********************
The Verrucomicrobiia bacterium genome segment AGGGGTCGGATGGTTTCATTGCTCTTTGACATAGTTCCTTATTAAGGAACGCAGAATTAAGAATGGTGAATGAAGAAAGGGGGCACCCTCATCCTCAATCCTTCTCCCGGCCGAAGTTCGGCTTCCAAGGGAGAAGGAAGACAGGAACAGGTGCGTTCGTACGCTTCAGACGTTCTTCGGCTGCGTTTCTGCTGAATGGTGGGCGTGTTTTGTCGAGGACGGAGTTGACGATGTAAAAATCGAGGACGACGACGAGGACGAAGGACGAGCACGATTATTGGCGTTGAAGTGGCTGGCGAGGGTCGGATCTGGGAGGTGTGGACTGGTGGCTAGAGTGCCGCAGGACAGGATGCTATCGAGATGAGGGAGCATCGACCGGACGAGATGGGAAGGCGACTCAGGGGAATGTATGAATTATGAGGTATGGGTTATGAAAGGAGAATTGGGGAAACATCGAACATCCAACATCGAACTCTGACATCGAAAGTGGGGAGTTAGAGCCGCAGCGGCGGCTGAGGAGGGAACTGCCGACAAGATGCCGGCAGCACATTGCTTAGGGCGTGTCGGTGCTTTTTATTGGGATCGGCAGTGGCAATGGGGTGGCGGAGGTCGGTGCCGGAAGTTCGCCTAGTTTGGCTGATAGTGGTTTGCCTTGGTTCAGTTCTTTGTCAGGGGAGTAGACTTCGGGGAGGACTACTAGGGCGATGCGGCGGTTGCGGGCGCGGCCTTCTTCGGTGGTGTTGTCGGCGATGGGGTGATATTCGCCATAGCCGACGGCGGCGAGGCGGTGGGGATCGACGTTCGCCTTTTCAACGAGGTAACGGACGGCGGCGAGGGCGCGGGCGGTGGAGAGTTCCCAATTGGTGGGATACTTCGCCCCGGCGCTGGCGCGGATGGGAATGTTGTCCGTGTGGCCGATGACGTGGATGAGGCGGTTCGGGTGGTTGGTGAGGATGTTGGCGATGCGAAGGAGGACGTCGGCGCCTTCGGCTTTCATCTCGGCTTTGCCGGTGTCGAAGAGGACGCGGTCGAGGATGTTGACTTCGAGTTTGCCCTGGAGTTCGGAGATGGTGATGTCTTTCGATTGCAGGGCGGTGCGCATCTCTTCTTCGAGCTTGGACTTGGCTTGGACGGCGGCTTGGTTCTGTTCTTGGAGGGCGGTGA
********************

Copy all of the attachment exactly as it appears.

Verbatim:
The Verrucomicrobiia bacterium genome segment AGGGGTCGGATGGTTTCATTGCTCTTTGACATAGTTCCTTATTAAGGAACGCAGAATTAAGAATGGTGAATGAAGAAAGGGGGCACCCTCATCCTCAATCCTTCTCCCGGCCGAAGTTCGGCTTCCAAGGGAGAAGGAAGACAGGAACAGGTGCGTTCGTACGCTTCAGACGTTCTTCGGCTGCGTTTCTGCTGAATGGTGGGCGTGTTTTGTCGAGGACGGAGTTGACGATGTAAAAATCGAGGACGACGACGAGGACGAAGGACGAGCACGATTATTGGCGTTGAAGTGGCTGGCGAGGGTCGGATCTGGGAGGTGTGGACTGGTGGCTAGAGTGCCGCAGGACAGGATGCTATCGAGATGAGGGAGCATCGACCGGACGAGATGGGAAGGCGACTCAGGGGAATGTATGAATTATGAGGTATGGGTTATGAAAGGAGAATTGGGGAAACATCGAACATCCAACATCGAACTCTGACATCGAAAGTGGGGAGTTAGAGCCGCAGCGGCGGCTGAGGAGGGAACTGCCGACAAGATGCCGGCAGCACATTGCTTAGGGCGTGTCGGTGCTTTTTATTGGGATCGGCAGTGGCAATGGGGTGGCGGAGGTCGGTGCCGGAAGTTCGCCTAGTTTGGCTGATAGTGGTTTGCCTTGGTTCAGTTCTTTGTCAGGGGAGTAGACTTCGGGGAGGACTACTAGGGCGATGCGGCGGTTGCGGGCGCGGCCTTCTTCGGTGGTGTTGTCGGCGATGGGGTGATATTCGCCATAGCCGACGGCGGCGAGGCGGTGGGGATCGACGTTCGCCTTTTCAACGAGGTAACGGACGGCGGCGAGGGCGCGGGCGGTGGAGAGTTCCCAATTGGTGGGATACTTCGCCCCGGCGCTGGCGCGGATGGGAATGTTGTCCGTGTGGCCGATGACGTGGATGAGGCGGTTCGGGTGGTTGGTGAGGATGTTGGCGATGCGAAGGAGGACGTCGGCGCCTTCGGCTTTCATCTCGGCTTTGCCGGTGTCGAAGAGGACGCGGTCGAGGATGTTGACTTCGAGTTTGCCCTGGAGTTCGGAGATGGTGATGTCTTTCGATTGCAGGGCGGTGCGCATCTCTTCTTCGAGCTTGGACTTGGCTTGGACGGCGGCTTGGTTCTGTTCTTGGAGGGCGGTGA